Whatever the case, the benches for both teams are going to be vital. Barea torched the Lakers, Terry was on fire from outside and Peja turned back the clock dropping 3s from everywhere. Harden, Cook, Collison and the crew are going to have to support the starting five well.
Five Important Questions
1. Can the Thunder defend the 3?
The Mavs took 23 3-pointers a game in the three meeting previous and shot 37 percent. Dallas hit a total of 26 3s in the three meeting, including 11 in the game Dirk was hurt. This is a change of pace in a big way because Memphis avoided the 3-point shot mostly, as they were last in the league in makes and attempts. The Grizzlies were great inside, while Dallas is a lot more like Denver in that they’re more jumpshooting oriented.
The Thunder have a different defensive structure now though in that because Jeff Green and Nenad Krstic are gone, OKC prefers not to double and dig down on players inside. The Thunder’s perimeter defenders can stay at home a bit more, not allowing all those open looks. Dallas is great at finding spaces to settle into for a shot though, so it’s about not losing track of your man if he slinks off to the 3-point line.
2. Who guards KD?
As I mentioned, Shawn Marion will likely get the start, but he didn’t defend Durant as much as Stevenson did during the regular season. While Stevenson might be a bit more suitable because of his quickness, the Mavs are in a bind here because Stevenson isn’t intended to play extended minutes. The Mavs want to avoid having Peja on Durant at all costs, so it’s likely going to be a combination of Marion and Stevenson.
I’m sure the goal for Scott Brooks is to work the matchups where he can go small and catch the Mavs forced to stick Dirk on KD. That would be an ideal play and something I’m sure Brooks is thinking about.
3. Who guards Dirk?
Serge Ibaka is going to get the start on Dirk, but it’ll be combination of him and Nick Collison mostly. I wouldn’t be surprised to see Durant on Dirk in long stretches either. Going small here could be a benefit to the Thunder because it’ll force Rick Carlisle to match up.
The issue with Dirk is that he’s going to get his looks regardless of who you put on him. The question comes down to if you’re willing to send an extra defender to try and get him to give it up. The Lakers tried that and Dirk willingly passed out of the double to wide open shooters. It most decidedly did not work for L.A.
4. How big a factor is the Mavs rest?
Obviously you’d rather sweep and have the opportunity to sit and watch for a week, but I do think there could be some signs of rust in at least Game 1 for Dallas. The Mavs were playing so ridiculously well against the Lakers and had an incredible rhythm going. Now all that had to be put on ice for a week. Teams are used to playing every other night. That’s the NBA season. So while the Thunder only have a day off, I think it’s more about not getting a chance to prepare and not as much about rest.
OKC will likely be in a bit better rhythm because the Thunder have been playing. Dallas may show some signs of rust, but the Mavs have had the opportunity to prepare.
5. How big a factor is not having homecourt?
I say very big. This is the first time this postseason the Thunder have had to start a series on the road. Against the Nuggets and Grizzlies, OKC had the luxury of preparing at home, sleeping in their own beds and then going to their own gym. Now, they’ve got to go on the road, even if it’s just a little ways down I-35.
It’s a different scenario because instead of focusing on holding serve, the Thunder now have to try and just steal a game in Dallas and take over homecourt. Coming back 1-1 is the plan, but it’s not over if it’s 0-2. A whole different mindset here.
Four Good Stats
1. Free throws are key for OKC, but against the Mavs, the Thunder got to the line almost five fewer times a game.
2. The Mavs outrebounding OKC on average 46.3 to 40.0 in the three games. The Mavs’s rebounding rate was 53.7 percent to OKC’s 46.3.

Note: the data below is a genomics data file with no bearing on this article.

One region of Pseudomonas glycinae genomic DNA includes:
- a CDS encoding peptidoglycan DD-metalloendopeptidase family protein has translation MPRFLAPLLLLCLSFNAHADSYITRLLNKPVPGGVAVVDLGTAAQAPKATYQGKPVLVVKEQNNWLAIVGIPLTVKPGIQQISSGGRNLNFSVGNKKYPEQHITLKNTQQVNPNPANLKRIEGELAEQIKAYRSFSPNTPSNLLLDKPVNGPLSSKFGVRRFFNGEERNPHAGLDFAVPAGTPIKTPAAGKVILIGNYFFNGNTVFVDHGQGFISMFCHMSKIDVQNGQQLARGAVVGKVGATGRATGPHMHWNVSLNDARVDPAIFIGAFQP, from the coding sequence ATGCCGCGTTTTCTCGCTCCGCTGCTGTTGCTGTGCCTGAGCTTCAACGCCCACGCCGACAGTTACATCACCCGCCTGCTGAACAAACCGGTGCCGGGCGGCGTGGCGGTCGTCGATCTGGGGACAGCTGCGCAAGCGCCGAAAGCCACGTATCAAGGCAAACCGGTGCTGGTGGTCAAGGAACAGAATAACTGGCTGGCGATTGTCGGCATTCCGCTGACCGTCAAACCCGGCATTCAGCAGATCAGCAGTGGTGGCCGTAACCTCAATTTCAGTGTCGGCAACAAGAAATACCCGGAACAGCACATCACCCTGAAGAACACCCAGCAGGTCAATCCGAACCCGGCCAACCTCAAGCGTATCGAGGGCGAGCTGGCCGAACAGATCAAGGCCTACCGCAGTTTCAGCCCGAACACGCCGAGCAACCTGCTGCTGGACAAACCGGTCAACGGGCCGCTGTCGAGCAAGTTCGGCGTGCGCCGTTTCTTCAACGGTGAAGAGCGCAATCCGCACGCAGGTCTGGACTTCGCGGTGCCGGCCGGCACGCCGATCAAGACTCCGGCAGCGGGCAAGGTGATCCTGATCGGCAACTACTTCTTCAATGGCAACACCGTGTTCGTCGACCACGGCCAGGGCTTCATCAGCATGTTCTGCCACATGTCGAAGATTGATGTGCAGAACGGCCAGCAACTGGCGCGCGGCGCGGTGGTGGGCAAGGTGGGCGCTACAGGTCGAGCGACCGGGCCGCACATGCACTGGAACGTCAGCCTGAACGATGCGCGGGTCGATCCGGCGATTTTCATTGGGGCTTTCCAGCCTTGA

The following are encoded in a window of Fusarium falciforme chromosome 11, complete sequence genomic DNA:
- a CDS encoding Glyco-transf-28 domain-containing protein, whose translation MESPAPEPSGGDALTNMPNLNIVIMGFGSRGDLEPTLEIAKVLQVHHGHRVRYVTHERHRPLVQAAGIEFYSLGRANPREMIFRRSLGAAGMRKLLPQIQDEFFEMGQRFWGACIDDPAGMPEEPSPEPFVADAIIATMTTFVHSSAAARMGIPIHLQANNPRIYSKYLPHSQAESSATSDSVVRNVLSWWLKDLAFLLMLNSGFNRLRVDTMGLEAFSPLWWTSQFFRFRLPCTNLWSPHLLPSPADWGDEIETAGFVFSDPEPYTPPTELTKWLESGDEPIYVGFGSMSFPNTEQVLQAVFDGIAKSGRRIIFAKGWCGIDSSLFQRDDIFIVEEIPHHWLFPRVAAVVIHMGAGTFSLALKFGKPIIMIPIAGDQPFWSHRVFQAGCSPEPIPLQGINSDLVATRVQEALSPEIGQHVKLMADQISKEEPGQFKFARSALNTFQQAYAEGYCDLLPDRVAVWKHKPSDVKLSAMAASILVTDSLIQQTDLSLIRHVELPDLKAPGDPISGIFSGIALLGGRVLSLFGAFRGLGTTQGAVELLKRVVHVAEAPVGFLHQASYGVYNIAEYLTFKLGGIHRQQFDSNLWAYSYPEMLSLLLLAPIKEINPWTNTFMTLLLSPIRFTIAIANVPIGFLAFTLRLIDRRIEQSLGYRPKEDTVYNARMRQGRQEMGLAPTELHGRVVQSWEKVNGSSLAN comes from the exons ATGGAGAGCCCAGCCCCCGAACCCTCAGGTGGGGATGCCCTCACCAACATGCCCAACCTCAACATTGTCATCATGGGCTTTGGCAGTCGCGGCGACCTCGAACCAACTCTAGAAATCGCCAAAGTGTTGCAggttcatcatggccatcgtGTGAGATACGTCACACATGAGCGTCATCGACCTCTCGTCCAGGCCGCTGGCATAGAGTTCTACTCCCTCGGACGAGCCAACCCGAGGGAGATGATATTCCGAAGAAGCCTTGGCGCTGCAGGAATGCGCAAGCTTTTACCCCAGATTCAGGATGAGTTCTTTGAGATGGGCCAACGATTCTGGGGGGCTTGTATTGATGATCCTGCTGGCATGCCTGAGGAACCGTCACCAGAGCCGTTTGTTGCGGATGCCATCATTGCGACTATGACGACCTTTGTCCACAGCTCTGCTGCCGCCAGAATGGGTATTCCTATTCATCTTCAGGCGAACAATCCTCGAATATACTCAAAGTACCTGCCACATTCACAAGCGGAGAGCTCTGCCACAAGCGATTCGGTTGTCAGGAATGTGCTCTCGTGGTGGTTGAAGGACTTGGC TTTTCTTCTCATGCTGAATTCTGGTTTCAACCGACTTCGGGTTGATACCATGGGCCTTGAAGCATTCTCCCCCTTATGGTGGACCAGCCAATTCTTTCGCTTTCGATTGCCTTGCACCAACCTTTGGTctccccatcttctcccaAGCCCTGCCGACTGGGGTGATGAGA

3. The Mavs are one of the best midrange shooting teams in the league and against the Thunder, things were no different. Against OKC, Dallas shot 48 percent from midrange.
4. KD against Dallas: 29.3 ppg, 52 percent from the field, 30 percent from 3 and six free throw attempts per game. His true shooting was 62 percent, his usage at 34.1 percent and offensive rating 104.1.
Three Talking Points
1. Is this the start of a rivalry?
Everyone is going to talking about this because of the proximity of the teams. My take? I don’t care. Everyone wants to force a rivalry, but to me, they just happen. If anything, the Nuggets are feeling more rival-ish than anyone because of all the smack talking that went on between the fans, and media.
2. The zone.
In that comeback the Mavs had in the first game, it happened mainly because of a zone Dallas employed that dared the Thunder to shoot. At the time, OKC was an awful 3-point shooting team. The Thunder are better now, but not consistent. A player like Daequan Cook could be important as well as Durant and Harden being on target. Dallas is going to try to use the zone, but it’s a matter if OKC can shoot them out of it.
Overrated in my mind. At this point, the Thunder have played 12 postseason games including a Game 7. Yes, they haven’t had Western Conference Finals exposure, but the pressure isn’t going to change. It’s going to be there regardless. Dallas is older, they’ve been here. The Thunder haven’t. But I don’t think that means as much as some might think.
First, let me say as a big fan of Dirk and sort of the Mavs in general, that I’m pretty thrilled that the winner of this series is playing in The Finals. That’s very cool to me.
That said, boy I hope it’s the Thunder.
It’s going to take four very good games from OKC to get it done. Dallas is a team that does its thing and does it very well. They shoot, they defend and they rebound. They have a crunch time player in Dirk and they have X-factor scorers littered throughout the rotation. Winning a game on the road will be a challenge, as will winning period.
The Thunder actually have a good number of favorable matchups on their end and can really force the Mavs’ hand in a few areas. It’s a matter of playing within their game and just making shots. The games OKC beat Memphis, the Thunder shot the ball well. Amazing how good the Thunder’s offense can look when the ball goes through the hoop.
I like OKC a lot in this series because I think Dallas will have a hard time containing Durant and controlling Westbrook. But something in me can’t shake that it really feels like it’s Dirk’s time. He’s playing at such a high level, as are the Mavs, that I can’t go against the hot team. The Thunder are going to be right in this series, but a Game 7 on the road isn’t easy to win. And I think that’s what it comes down to. Mavericks in seven.